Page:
Bottom Line: Intracellular cellobionic acid was further cleaved to glucose 1-phosphate and gluconic acid by CAP.However, it remains unclear how N. crassa utilizes extracellular gluconic acid.The aldonic acid pathway was successfully implemented in Saccharomyces cerevisiae when N. crassa gluconokinase was co-expressed, resulting in cellobionic acid consumption in both aerobic and anaerobic conditions.

View Article: PubMed Central - PubMed

Affiliation: Department of Molecular and Cell Biology, University of California, Berkeley, CA USA.

ABSTRACT

Background: Economical production of fuels and chemicals from plant biomass requires the efficient use of sugars derived from the plant cell wall. Neurospora crassa, a model lignocellulosic degrading fungus, is capable of breaking down the complex structure of the plant cell wall. In addition to cellulases and hemicellulases, N. crassa secretes lytic polysaccharide monooxygenases (LPMOs), which cleave cellulose by generating oxidized sugars-particularly aldonic acids. However, the strategies N. crassa employs to utilize these sugars are unknown.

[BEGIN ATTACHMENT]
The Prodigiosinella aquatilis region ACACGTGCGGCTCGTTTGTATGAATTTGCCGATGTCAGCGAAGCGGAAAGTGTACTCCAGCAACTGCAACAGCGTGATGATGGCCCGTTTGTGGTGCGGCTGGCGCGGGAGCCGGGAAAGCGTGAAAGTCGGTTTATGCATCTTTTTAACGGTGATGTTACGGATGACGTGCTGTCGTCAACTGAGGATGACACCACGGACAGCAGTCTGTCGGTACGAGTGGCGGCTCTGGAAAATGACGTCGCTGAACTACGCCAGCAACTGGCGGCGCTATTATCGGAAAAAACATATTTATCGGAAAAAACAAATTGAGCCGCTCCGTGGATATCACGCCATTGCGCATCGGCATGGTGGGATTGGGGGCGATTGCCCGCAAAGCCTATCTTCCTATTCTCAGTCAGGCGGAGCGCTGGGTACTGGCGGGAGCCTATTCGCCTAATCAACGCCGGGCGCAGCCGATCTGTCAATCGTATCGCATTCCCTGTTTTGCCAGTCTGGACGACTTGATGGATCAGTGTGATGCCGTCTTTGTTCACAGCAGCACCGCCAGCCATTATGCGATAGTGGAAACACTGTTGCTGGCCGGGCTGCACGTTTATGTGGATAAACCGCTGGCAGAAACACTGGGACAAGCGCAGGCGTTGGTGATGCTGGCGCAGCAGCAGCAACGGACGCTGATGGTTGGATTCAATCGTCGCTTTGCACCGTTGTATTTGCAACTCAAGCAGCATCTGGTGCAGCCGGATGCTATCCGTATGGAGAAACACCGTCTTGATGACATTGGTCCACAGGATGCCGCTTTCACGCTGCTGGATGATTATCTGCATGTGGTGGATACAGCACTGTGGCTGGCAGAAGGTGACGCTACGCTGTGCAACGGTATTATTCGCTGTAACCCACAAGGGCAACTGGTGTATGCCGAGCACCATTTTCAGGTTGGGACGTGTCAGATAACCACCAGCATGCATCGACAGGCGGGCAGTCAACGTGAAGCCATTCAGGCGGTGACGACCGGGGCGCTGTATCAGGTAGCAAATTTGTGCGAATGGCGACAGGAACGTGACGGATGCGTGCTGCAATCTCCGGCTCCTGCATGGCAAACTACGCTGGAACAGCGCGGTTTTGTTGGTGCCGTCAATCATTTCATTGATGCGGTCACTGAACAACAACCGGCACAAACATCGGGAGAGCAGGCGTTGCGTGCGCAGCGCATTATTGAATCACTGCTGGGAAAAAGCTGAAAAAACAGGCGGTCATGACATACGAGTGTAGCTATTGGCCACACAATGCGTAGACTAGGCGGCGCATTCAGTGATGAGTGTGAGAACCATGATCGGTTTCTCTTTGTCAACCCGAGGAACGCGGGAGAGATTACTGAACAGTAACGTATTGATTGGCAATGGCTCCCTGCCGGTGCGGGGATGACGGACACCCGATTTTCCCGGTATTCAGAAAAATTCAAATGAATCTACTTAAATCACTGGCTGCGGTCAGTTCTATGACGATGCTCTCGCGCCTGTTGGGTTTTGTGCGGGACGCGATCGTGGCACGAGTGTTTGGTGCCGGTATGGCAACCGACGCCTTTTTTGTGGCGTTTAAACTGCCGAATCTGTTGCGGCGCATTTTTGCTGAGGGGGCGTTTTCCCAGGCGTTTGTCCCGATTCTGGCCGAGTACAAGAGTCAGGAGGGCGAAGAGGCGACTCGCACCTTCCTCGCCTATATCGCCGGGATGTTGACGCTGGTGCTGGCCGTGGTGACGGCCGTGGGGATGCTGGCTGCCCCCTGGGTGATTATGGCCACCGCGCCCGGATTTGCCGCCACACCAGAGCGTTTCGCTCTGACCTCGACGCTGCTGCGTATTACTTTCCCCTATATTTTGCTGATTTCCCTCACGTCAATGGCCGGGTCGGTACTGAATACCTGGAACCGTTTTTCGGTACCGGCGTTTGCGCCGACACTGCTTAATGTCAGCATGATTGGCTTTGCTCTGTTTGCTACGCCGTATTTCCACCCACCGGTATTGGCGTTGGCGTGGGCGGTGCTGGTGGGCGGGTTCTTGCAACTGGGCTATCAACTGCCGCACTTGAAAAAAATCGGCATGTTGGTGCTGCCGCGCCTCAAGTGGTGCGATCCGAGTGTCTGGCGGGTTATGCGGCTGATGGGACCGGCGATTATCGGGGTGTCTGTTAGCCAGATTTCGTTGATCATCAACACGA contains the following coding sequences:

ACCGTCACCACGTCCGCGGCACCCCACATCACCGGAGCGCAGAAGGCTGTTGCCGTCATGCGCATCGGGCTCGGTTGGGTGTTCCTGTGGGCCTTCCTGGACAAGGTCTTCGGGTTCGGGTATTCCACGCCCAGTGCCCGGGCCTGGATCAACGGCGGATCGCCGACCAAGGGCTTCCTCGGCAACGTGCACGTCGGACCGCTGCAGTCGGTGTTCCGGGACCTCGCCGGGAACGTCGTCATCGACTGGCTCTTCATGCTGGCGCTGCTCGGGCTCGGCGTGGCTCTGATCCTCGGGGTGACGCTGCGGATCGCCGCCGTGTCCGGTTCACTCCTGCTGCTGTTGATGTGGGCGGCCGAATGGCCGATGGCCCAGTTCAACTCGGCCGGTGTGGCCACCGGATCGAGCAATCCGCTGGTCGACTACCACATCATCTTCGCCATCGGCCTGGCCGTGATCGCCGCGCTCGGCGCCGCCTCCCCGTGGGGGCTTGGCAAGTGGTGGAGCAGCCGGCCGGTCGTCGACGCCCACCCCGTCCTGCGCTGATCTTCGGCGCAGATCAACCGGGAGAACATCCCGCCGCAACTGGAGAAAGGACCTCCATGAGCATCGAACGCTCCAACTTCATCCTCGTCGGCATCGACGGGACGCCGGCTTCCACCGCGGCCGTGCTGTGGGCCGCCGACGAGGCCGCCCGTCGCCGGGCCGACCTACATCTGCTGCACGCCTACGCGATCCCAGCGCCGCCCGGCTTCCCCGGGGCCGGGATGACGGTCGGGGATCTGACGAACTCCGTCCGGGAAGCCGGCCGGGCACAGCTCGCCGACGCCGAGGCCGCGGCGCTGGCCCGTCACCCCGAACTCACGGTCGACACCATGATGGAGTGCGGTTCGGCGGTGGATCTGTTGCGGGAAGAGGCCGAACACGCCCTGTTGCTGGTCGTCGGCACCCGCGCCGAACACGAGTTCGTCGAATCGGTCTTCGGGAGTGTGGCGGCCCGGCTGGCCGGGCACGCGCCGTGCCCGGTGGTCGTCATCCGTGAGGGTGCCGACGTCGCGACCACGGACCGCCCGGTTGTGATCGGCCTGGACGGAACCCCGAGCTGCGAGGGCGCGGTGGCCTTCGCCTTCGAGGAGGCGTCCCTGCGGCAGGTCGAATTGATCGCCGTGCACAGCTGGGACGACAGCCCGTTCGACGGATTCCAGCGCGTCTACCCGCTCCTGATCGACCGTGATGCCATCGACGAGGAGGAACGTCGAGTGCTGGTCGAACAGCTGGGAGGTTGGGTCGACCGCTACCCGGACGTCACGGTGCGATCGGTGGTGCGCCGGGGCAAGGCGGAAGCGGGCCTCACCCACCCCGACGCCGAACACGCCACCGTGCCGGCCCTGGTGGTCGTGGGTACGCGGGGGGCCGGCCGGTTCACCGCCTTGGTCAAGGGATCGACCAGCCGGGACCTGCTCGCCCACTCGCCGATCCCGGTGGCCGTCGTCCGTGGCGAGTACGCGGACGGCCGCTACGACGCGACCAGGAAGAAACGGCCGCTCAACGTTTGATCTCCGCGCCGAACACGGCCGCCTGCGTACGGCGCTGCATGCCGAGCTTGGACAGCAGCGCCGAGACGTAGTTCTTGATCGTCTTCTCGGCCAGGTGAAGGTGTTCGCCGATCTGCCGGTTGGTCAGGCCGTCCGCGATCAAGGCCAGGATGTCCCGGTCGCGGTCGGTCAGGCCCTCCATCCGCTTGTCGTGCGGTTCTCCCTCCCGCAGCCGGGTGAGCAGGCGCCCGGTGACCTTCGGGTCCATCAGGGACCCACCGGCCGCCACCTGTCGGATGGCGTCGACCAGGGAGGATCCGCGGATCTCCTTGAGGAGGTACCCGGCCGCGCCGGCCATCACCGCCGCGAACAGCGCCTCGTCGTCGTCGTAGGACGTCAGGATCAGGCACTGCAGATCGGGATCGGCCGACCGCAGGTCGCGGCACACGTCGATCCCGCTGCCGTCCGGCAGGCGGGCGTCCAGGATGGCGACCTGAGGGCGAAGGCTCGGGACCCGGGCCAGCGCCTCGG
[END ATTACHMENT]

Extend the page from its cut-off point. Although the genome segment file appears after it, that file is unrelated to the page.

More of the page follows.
Results: We identified an aldonic acid utilization pathway in N. crassa, comprised of an extracellular hydrolase (NCU08755), cellobionic acid transporter (CBT-1, NCU05853) and cellobionic acid phosphorylase (CAP, NCU09425). Extracellular cellobionic acid could be imported directly by CBT-1 or cleaved to gluconic acid and glucose by a β-glucosidase (NCU08755) outside the cells. Intracellular cellobionic acid was further cleaved to glucose 1-phosphate and gluconic acid by CAP. However, it remains unclear how N. crassa utilizes extracellular gluconic acid. The aldonic acid pathway was successfully implemented in Saccharomyces cerevisiae when N. crassa gluconokinase was co-expressed, resulting in cellobionic acid consumption in both aerobic and anaerobic conditions.

Conclusions: We successfully identified a branched aldonic acid utilization pathway in N. crassa and transferred its essential components into S. cerevisiae, a robust industrial microorganism.

No MeSH data available.


Related in: MedlinePlus